Chernobyl: A Sanctuary of Wildlife
On April 26, 1986, one of the usual technical safety trials at the Chernobyl Nuclear Power Plant led to a power fluctuation in reactor number four, resulting in a massive amount of radioactive residue being released into the atmosphere. The accident at the facility caused emission of radiation 400 times more than the nuclear bomb dropped to Hiroshima. This incident continues to be the largest nuclear accident in history.
Immediately after the accident, decontamination practices started, a prohibited zone with a diameter of 2.6 km2 was created around the facility, and hundreds of thousands of people were evacuated to never return. The permanent settlement is still not allowed in that region.
The enormous devastating effects of the accident, after 33 years, was replaced by an unexpected wealth. Lively wildlife with bears, bison, wolves, lynxes, wild horses, and more than two hundred species of birds and others.
It’s like a genuine example of the question of what would happen if all people disappeared at once.
Since radioactive materials take too long to degrade, everyone thought that the region would not be able to host any living creatures for centuries and that the existing flora and fauna were sick, weak and mutated. Due to high radioactivity levels, carrying out detailed research was not possible either.
One of the methodological problems the studies face is that no one knows exactly how much radiation remains. Some claim that the radionuclides are fixed in the soil, others say that the particles are transported by animals to other regions.
In March 2019, researchers working on the wildlife in Chernobyl came together in Portsmouth, England. Teams from the UK, Ireland, France, Belgium, Norway, Spain, and Ukraine shared their studies examining large mammals, birds, amphibians, fish, bees, earthworms, bacteria, and the humus formation in Chernobyl.
All of the teams laid emphasize the rich biodiversity in the region. Observations also revealed that the current radiation levels do not have a major negative impact on the plant and animal populations. All of the investigated living populations studied within the prohibited zone seem to be stable and active.
Jim Smith from the University of Portsmouth claims that the radiation levels fell dramatically in the first months after the accident, adding that wildlife made a rapid return, benefiting from the absence of humans.
The TREE Project conducted by Nick Beresford of the Centre for Ecology and Hydrology in the UK placed motion detector cameras in different parts of the region to record images for several years. These records show a rich fauna, regardless of the radiation levels. The brown bear and European bison were encountered for the first time in the Ukrainian part of the region, where the number of wolves and Przewalski horses also increased.
On an individual scale, however, the negative effects of radioactivity can be observed. Some insects now have shorter lifespans than usual and are more susceptible to parasites. Some species of birds have a very high rate of albino individuals, along with various physiological and genetic changes being observed in highly contaminated areas.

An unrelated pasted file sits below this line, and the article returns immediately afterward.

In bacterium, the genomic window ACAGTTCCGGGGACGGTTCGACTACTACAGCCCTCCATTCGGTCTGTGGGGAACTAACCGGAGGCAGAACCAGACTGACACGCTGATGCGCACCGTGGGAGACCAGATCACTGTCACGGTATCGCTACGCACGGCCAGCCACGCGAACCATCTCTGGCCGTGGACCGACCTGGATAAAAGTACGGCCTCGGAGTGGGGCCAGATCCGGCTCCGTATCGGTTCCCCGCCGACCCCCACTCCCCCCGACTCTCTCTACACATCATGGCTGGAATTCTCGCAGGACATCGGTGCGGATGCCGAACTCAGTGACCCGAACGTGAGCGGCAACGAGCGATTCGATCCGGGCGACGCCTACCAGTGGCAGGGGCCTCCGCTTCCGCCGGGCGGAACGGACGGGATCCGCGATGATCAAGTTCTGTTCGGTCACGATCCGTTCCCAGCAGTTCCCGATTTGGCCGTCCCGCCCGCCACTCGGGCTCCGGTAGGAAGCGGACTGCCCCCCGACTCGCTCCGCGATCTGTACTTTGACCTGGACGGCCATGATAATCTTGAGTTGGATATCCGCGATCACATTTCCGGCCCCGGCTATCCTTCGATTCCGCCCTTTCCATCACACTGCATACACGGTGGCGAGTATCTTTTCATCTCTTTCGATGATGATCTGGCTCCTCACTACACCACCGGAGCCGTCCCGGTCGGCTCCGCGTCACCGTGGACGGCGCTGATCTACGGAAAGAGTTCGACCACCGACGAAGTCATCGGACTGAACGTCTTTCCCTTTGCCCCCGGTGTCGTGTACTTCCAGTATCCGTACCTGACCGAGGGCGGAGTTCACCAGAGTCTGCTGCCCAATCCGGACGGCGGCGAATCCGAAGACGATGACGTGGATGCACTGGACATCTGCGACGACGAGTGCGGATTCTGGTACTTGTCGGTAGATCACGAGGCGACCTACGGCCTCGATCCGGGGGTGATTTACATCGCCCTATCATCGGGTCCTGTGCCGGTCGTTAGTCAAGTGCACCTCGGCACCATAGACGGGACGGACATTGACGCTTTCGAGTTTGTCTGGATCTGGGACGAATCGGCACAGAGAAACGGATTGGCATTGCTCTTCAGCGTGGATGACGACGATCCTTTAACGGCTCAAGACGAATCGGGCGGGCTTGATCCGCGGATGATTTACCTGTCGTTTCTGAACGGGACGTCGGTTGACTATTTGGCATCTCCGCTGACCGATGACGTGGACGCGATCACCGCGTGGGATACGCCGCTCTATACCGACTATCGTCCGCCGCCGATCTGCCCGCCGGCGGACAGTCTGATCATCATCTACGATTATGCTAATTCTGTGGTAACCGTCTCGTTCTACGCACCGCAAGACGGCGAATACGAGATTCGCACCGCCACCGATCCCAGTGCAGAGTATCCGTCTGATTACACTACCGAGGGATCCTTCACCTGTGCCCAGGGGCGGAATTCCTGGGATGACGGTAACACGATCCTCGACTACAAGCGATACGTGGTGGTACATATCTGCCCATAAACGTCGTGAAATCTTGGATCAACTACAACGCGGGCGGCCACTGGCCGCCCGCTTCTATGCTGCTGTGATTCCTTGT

The fact that radiation does not have a hugely adverse effect on wildlife in Chernobyl can be attributed to several factors:
First of all, wildlife can be much more resistant to radiation than we anticipated. It is already known from previous research that insect species are particularly resistant to radioactivity.
Adaptation may have also done its part in getting accustomed to radioactive conditions. For example, the coloration of frogs in the region is darker than the frogs elsewhere. It is possible that some defense systems against radiation may have developed in time.
But apparently, despite such a massive amount of radiation, the main reason for the observed increase in the wildlife populations, and in especially large mammals, is the absence of human activity. The wolf population in the region is seven times larger than other nature reserves. This is probably because there are no more humans hunting these animals in the area, according to Smith.
As a result, the health and wellbeing of wildlife seem to depend more on human activity rather than the amount of radiation.
With the decline in radioactivity over all these years, the Ukrainian government plans to put some parts of the region back into service. Various agricultural, tourism and reforestation projects are on the agenda. Exactly 33 years after the disaster, we will curiously follow the fate of Chernobyl, which has become an unofficial nature reserve.
- 1. https://www.dailymail.co.uk/sciencetech/article-7007785/Site-Chernobyl-nuclear-accident-wildlife-REFUGE-33-years-disaster.html
- 2. https://www.iflscience.com/environment/this-is-what-happened-to-the-wildlife-in-the-area-after-the-chernobyl-nuclear-power-plant-explosion/all/
- 3. http://www.bbc.com/earth/story/20160421-the-chernobyl-exclusion-zone-is-arguably-a-nature-reserve